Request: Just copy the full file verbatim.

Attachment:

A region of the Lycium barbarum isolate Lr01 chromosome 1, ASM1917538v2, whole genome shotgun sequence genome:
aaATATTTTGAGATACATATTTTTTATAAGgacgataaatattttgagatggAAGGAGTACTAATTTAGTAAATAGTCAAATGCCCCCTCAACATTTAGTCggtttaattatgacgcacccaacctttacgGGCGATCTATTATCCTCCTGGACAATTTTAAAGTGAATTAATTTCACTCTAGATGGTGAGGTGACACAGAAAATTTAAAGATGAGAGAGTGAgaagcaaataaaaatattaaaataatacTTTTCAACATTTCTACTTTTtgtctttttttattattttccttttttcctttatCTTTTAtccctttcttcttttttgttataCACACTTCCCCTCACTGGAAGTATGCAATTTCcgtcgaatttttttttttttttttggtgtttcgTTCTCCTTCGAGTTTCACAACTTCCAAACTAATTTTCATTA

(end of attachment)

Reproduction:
A region of the Lycium barbarum isolate Lr01 chromosome 1, ASM1917538v2, whole genome shotgun sequence genome:
aaATATTTTGAGATACATATTTTTTATAAGgacgataaatattttgagatggAAGGAGTACTAATTTAGTAAATAGTCAAATGCCCCCTCAACATTTAGTCggtttaattatgacgcacccaacctttacgGGCGATCTATTATCCTCCTGGACAATTTTAAAGTGAATTAATTTCACTCTAGATGGTGAGGTGACACAGAAAATTTAAAGATGAGAGAGTGAgaagcaaataaaaatattaaaataatacTTTTCAACATTTCTACTTTTtgtctttttttattattttccttttttcctttatCTTTTAtccctttcttcttttttgttataCACACTTCCCCTCACTGGAAGTATGCAATTTCcgtcgaatttttttttttttttttggtgtttcgTTCTCCTTCGAGTTTCACAACTTCCAAACTAATTTTCATTA